Today was the last of eight straight days in Manila getting prepared for our move to Corregidor. Nothing special to report, mostly had to wait because no boat ran there today.
Tomorrow we get on board the ferry and leave civilization. Well, to be honest, Corregidor is civilized, but it is a different world from anything here in Manila or the States. "The Rock" is a tadpole-shaped crown of a dormant volcano at the mouth of Manila Bay. To the northeast is technically the bay, to the southwest is the South China Sea, which is part of the Pacific Ocean. The water is always warm and swimmable. Occasionally a shark fin can be seen from shore, but swimming is basically safe. Marcia was stung by a jellyfish in 2007. You are never much more than about 1/2 mile from the water anywhere on the island.
The head of the island is west, on the Bataan side. The crown is called Topside and is about 630 feet above sea level at the peak. So you can see that the road up must be rather steep. In fact it winds around, as did the old trolley line, parts of which are still visible. Going towards the tail (east) is Middleside. This is where we will live, at approximately 400 feet. We will be isolated as no one else lives up there except possibly an occasional security guard may spend the night. Next is Bottomside, which is about 1/4 mile across. To the south is the "Navy Side," to the north the "Army Side." Between is the Corregidor Inn, with its 20 or so rustic rooms. Proceeding east is the tail, which begins with Malinta Hill and its marvelous tunnel, and eventually you get to the airstrip. If you go to Google Earth you can start at Manila and head southwest 26 miles til you find Corregidor.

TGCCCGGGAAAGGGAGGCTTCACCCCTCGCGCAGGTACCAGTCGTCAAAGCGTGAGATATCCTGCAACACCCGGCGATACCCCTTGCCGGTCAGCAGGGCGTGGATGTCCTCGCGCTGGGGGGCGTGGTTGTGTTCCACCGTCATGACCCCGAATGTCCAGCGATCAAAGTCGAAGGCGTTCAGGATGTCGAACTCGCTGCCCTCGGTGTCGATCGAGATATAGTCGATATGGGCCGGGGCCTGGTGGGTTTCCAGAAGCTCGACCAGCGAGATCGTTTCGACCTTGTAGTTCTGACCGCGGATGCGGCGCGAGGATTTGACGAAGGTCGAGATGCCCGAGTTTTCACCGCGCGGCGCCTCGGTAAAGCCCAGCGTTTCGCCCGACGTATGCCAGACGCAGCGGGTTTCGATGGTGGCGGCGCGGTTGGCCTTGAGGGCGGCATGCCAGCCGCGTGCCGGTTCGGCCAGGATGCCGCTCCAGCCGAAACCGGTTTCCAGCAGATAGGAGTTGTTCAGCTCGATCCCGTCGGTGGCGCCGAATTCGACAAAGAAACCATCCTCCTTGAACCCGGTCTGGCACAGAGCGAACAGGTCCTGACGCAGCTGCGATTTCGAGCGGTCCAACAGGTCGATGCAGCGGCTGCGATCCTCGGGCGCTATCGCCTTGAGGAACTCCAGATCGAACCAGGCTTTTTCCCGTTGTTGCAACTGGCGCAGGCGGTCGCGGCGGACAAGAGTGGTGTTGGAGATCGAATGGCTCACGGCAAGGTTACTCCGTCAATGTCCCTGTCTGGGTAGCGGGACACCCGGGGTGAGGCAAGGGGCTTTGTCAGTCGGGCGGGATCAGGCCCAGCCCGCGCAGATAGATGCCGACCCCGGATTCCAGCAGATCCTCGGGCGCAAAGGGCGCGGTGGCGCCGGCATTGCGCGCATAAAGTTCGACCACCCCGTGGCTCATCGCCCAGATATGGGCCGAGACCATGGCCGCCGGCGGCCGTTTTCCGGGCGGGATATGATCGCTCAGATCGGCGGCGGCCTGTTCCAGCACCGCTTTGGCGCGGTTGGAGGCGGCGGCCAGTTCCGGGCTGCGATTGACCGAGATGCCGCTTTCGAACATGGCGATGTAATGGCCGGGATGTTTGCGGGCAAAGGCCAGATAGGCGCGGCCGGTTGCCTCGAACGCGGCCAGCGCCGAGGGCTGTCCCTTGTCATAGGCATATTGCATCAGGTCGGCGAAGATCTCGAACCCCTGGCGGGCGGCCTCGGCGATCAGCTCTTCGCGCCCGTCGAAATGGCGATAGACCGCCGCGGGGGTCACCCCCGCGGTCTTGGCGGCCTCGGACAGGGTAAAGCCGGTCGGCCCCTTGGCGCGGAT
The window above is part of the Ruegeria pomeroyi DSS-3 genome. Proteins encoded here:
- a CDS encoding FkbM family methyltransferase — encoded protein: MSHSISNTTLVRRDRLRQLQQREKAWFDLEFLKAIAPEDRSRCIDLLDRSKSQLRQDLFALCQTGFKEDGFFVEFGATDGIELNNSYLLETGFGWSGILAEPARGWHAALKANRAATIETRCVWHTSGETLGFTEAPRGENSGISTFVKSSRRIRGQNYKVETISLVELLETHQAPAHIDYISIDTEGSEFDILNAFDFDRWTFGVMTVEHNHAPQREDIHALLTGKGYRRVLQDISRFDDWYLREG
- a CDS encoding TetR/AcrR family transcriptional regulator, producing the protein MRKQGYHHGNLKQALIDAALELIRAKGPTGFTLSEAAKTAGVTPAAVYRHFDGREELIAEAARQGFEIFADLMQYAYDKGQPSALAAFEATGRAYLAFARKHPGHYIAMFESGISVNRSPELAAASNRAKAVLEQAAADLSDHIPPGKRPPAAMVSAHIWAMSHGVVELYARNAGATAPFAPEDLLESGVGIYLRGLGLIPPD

We hope to have Internet right away, since we bought a gizmo that plugs into the USB port and uses the phone tower on the island. We are told that it is slow speed, so we are not expecting much. But the cost is only about 10 cents every 15 minutes. So you may or may not get an update from us tomorrow. Here's keeping our fingers crossed. We do not know what we are going to do for food in the short term, and even the long term is somewhat questionable. We do know that the workers on the island eat, so we will too. There is a coop on the island which has a few staples such as rice and sugar. A boat goes across to Bataan a couple of times a day and the owner takes orders for food. We have never seen the boat but I guess we'll get to know the guy pretty well.
We are planning to go to Bataan to buy the furnishings for the house, which is bare except for some plumbing fixtures right now. Oh, yeah, 2 or 3 fans. Anyway, as soon as we get a bed we'll at least be able to sleep there, and the water is always available from the outside water tank, so we can wash and shower. Hopefully we will get word soon on our solar system and get that project underway. We will have a generator but that will get expensive fast.
Anyway, despite the mild trepidation, we really are looking forward to settling in our new home and helping around the island. Steve's father thought it was a paradise, and it's easy to see why. The beautiful flowers, the palm trees, the beaches, the quietness, the occasional typhoon and earthquake, what wonderful things to look forward to. We hope to be back tomorrow night to give you our impressions of the first day.